Elevated expression of ABCG2 has been observed in several putative CSCs from retinoblastoma, lung, liver and pancreas cancer. In addition, ABCG2 and CD133, the widely identified CSC marker, are co-expressed in melanoma and pancreatic carcinoma cell lines. Recent report showed ABCG2+ cells could be purified from human hepatocellular carcinoma cell lines [81]. CSCs are protected against external toxic agents by the high expression of ABC transporter proteins. Thus, targeting these proteins can be an alternative strategy to overcome resistance to chemotherapy. Inhibition of the ABCG2 transporter using low molecular weight inhibitors, including fumitremorgin C and tryprostatin A, has been investigated as one of the effective strategies to sensitize and kill CSCs. Drug resistance of CSCs has also been associated with over-expression of other drug efflux transporters. For instance, P-glycoprotein (Pgp), also designated as ABCB1, possesses broad substrate specificity and is currently considered as the main negative factor in cancer therapy of leukaemias and solid tumors. Use of a monoclonal antibody (mAb) against ABCB5 was shown to sensitize melanoma cells to the anticancer drug doxorubicin, highlighting the role of efflux pumps in drug resistance.

Future Perspective

Despite the recent explosion of interest in CSCs, experimental studies have not been translated into improved survival outcomes for cancer patients. This presents a major question to the field: do cancer stem cells have meaningful relevance beyond the experimental systems in which they have been defined? Increasing evidence is pointing to CSCs having unique biologic properties (dormancy, drug/radiation resistance) that could permit them to survive therapies leading to eventual relapse. To date, CSCs have been studied in a relatively small number of patient samples and cancer types, so it is not known whether the CSC model is universal to all human cancers [82,83]. Major challenges in the CSC field still lie ahead. There is need to discover more specific markers and understand their physiological roles to better define the transition from pluripotency to various stages of tissue commitment and apply this knowledge to novel therapeutic targeting strategies.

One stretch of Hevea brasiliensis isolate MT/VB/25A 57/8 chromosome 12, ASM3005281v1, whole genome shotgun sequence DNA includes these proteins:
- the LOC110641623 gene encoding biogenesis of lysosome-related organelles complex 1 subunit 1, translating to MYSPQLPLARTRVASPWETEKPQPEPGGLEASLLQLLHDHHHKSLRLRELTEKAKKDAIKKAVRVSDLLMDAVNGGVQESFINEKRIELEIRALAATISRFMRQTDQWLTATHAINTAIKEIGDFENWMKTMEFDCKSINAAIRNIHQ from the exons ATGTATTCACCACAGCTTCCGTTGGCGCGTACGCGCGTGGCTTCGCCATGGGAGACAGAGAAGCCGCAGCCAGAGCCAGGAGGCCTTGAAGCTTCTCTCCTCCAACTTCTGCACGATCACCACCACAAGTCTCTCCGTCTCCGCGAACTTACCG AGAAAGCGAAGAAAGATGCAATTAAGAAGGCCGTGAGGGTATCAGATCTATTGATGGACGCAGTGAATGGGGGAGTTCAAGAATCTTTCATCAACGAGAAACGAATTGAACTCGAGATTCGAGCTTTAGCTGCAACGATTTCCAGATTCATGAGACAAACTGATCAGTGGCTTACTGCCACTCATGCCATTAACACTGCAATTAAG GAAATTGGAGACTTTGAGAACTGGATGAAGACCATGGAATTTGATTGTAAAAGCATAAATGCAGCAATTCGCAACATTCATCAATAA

The biologic relevance of CSCs in human cancer will be established by concentrating on the following research endeavors: improving the assay and purification of CSC and non-CSC subsets, carrying out detailed genomic or proteomic analysis on these subsets to identify CSC-specific signatures, and obtaining such signatures from a large number and wide range of tumors. Such an approach would make it possible to determine whether the “omics” of CSCs provide more predictive or prognostic relevance compared with analysis of the bulk tumor.

In the future, the field of CSC research will certainly be in the spotlight. Eliminating cancer cells with the potential for selfrenewal and tumor propagation should be the target of cancer drug development. It is also important to discriminate CSCs from normal stem cells in cancer treatment, which will require the identification of drug targets unique to CSCs.


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Citation: Ali AM (2016) Stem Cells and Cancer. J Cell Sci Ther 7:255.

Copyright: © 2016 Ali AM. This is an open-access article distributed under the terms of the Creative Commons Attribution License, which permits unrestricted use, distribution, and reproduction in any medium, provided the original author and source are credited.